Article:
Be there for your friends. Call, email, text. Tell them they don’t have to respond. Let them know you are thinking of them, and their child, all the time. Don’t drop away after the funeral – that’s when they’ll need you the most.
Be the kind of friend that you would want to have.
Remember the living children. When visiting, bring a toy or something you think the child would like.
Try to remember the dates that are associated with the loss. They may include:
The anniversary of the child's death.
The date of the miscarriage.
The due-date of the miscarriage.
The birthday of the lost child.
Your friend's birthday
Holidays like Mother's Day and Father's Day.
Make a donation to a specific cause or charity in honor of your friend's lost child.
Be patient with your friend.
How NOT to help
Don't be afraid of intruding. You're not.
Don't be afraid of offering practical help. Your friend probably has no idea what he or she needs, so take some initiative.
Don't avoid or ignore the grieving parents. They are already grieving a loss, and losing a friend or loved one only compounds it.
Don't leave when you become uncomfortable. It will only make your friend feel worse – guilty about their grief.
Don't avoid talking to your friend because you don't know what to say.
Do not say, "It is for the best," even if you believe it. It is not at all helpful or supportive.
Don't make promises you cant keep – if you've agreed to do something for the grieving family, failing at your responsibilities will feel like a bigger slap in the face.
Don't be hurt if the grieving parents say something mean or hurtful. They're not quite themselves, which means they lash out. Be patient.
So many people hate seeing their loved one in such pain and want to fix it. Consequently, they start talking about how you have to move on, that you will see them again, the child is with God, it will get better in time, etc. – all things they think will “fix it.” Don’t try to do this.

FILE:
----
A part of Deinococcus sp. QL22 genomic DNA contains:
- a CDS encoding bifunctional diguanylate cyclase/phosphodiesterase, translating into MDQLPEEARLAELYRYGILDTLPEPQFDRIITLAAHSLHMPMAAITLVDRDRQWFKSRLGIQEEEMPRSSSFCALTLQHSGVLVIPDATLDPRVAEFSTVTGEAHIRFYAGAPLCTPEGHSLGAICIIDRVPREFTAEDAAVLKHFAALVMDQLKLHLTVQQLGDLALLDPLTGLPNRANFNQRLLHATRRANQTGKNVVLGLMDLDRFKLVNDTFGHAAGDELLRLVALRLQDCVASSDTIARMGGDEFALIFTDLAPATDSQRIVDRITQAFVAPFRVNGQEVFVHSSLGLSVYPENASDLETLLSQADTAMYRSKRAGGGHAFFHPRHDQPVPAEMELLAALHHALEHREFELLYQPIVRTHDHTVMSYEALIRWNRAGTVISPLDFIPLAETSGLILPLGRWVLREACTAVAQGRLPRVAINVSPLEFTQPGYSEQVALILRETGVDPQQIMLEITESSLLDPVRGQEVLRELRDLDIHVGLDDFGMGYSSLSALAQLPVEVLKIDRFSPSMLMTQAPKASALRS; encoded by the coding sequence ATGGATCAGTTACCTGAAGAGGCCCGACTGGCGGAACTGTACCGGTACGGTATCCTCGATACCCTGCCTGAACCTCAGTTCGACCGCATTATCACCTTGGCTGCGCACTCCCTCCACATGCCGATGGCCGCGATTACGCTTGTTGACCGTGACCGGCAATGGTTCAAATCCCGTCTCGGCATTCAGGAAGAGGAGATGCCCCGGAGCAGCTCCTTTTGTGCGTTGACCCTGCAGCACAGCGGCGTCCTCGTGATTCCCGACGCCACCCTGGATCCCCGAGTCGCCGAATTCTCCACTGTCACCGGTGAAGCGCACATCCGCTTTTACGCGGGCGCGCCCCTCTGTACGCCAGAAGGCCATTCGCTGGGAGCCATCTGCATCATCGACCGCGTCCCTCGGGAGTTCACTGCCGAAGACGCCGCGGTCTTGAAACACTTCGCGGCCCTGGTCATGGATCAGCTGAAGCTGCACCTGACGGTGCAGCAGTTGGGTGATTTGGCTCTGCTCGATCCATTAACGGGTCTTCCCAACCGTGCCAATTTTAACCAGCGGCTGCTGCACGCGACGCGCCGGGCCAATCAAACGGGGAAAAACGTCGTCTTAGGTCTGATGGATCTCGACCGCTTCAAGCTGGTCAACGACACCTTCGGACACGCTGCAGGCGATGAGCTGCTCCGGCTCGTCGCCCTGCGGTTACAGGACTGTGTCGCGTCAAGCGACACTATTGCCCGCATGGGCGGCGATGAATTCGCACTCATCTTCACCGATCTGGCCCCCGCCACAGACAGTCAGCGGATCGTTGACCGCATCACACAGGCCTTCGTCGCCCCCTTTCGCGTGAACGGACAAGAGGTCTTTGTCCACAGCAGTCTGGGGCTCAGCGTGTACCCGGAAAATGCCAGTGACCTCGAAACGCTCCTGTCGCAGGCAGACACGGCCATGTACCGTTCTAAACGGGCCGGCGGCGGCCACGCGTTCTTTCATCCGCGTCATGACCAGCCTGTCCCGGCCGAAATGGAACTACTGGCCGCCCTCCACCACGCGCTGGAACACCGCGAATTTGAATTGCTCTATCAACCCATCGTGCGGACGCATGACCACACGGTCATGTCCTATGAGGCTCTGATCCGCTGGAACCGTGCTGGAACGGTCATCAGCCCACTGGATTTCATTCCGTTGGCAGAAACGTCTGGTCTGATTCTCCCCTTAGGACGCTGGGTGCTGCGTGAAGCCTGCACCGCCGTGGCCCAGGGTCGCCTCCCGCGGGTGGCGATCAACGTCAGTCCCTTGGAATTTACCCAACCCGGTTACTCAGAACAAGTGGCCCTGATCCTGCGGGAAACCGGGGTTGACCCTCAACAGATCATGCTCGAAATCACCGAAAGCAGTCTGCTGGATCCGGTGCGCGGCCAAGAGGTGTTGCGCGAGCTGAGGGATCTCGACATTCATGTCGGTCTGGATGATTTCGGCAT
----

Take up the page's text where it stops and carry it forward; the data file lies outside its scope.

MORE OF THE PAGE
Don't be afraid to bring up the lost child – the grieving parents will already be thinking of their child.
If your friend doesn't want to discuss their lost child or their feelings, accept that and move on to another topic.
Don't say, "I know how you feel," because you do not. It minimizes the grief and grieving they're going through.
Don't say, "I don't know how you do it." Your friend does it because he or she has to.
Don't put a time-table on grief. No one knows how long it will take to grieve the loss of a child, so don't expect that your friend will simply "get over it" in a specific period of time. They won't.
Don't refer to the child in impersonal ways – instead, use the child's name. It may feel uncomfortable to you, but it will remind your friend that the world has not, in fact, forgotten their lost child.
Don't forget about the siblings of the lost child. Not only have they lost a brother or sister, they've lost their parents during the grieving process.
Don't forget the anniversary dates – almost no one remembers the second anniversary of a child's death. This makes parents feel as though the world has forgotten their child.
Don’t be afraid to show emotion. Many people feel they have to be strong for their friends, that they can’t cry or show emotion. You can be strong AND be emotional. If tears come, don’t fight them. This shows your friends that you, too, are crushed and sad and lost.